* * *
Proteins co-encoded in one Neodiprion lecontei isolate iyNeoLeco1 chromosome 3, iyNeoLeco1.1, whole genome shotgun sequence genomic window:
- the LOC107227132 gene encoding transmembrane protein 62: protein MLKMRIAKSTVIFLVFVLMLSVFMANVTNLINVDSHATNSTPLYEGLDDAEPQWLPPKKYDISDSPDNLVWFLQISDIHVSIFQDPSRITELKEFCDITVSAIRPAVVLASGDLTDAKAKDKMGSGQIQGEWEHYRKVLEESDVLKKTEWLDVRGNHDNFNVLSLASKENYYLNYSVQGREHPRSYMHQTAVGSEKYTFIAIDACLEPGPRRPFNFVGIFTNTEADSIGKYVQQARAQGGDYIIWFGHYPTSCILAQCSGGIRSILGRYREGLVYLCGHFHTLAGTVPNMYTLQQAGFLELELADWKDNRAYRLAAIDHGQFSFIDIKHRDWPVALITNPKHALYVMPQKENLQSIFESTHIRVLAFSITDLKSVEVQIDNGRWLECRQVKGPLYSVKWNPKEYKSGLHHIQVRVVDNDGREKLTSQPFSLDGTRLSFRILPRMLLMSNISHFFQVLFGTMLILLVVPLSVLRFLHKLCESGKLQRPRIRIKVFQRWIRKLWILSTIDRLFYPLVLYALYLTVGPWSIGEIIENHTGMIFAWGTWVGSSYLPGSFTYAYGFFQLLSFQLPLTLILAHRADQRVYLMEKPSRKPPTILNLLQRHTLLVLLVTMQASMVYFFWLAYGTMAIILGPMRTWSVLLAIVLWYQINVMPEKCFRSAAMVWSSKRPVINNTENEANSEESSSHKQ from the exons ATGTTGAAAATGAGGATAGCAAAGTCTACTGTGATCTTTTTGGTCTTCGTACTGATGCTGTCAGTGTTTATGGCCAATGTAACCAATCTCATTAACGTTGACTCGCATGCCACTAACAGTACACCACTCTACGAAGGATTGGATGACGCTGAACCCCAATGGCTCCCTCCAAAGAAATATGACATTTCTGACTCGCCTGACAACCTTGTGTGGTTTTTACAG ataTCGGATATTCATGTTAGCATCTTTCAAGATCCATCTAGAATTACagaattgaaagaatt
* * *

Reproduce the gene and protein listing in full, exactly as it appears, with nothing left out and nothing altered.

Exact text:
Proteins co-encoded in one Neodiprion lecontei isolate iyNeoLeco1 chromosome 3, iyNeoLeco1.1, whole genome shotgun sequence genomic window:
- the LOC107227132 gene encoding transmembrane protein 62: protein MLKMRIAKSTVIFLVFVLMLSVFMANVTNLINVDSHATNSTPLYEGLDDAEPQWLPPKKYDISDSPDNLVWFLQISDIHVSIFQDPSRITELKEFCDITVSAIRPAVVLASGDLTDAKAKDKMGSGQIQGEWEHYRKVLEESDVLKKTEWLDVRGNHDNFNVLSLASKENYYLNYSVQGREHPRSYMHQTAVGSEKYTFIAIDACLEPGPRRPFNFVGIFTNTEADSIGKYVQQARAQGGDYIIWFGHYPTSCILAQCSGGIRSILGRYREGLVYLCGHFHTLAGTVPNMYTLQQAGFLELELADWKDNRAYRLAAIDHGQFSFIDIKHRDWPVALITNPKHALYVMPQKENLQSIFESTHIRVLAFSITDLKSVEVQIDNGRWLECRQVKGPLYSVKWNPKEYKSGLHHIQVRVVDNDGREKLTSQPFSLDGTRLSFRILPRMLLMSNISHFFQVLFGTMLILLVVPLSVLRFLHKLCESGKLQRPRIRIKVFQRWIRKLWILSTIDRLFYPLVLYALYLTVGPWSIGEIIENHTGMIFAWGTWVGSSYLPGSFTYAYGFFQLLSFQLPLTLILAHRADQRVYLMEKPSRKPPTILNLLQRHTLLVLLVTMQASMVYFFWLAYGTMAIILGPMRTWSVLLAIVLWYQINVMPEKCFRSAAMVWSSKRPVINNTENEANSEESSSHKQ from the exons ATGTTGAAAATGAGGATAGCAAAGTCTACTGTGATCTTTTTGGTCTTCGTACTGATGCTGTCAGTGTTTATGGCCAATGTAACCAATCTCATTAACGTTGACTCGCATGCCACTAACAGTACACCACTCTACGAAGGATTGGATGACGCTGAACCCCAATGGCTCCCTCCAAAGAAATATGACATTTCTGACTCGCCTGACAACCTTGTGTGGTTTTTACAG ataTCGGATATTCATGTTAGCATCTTTCAAGATCCATCTAGAATTACagaattgaaagaatt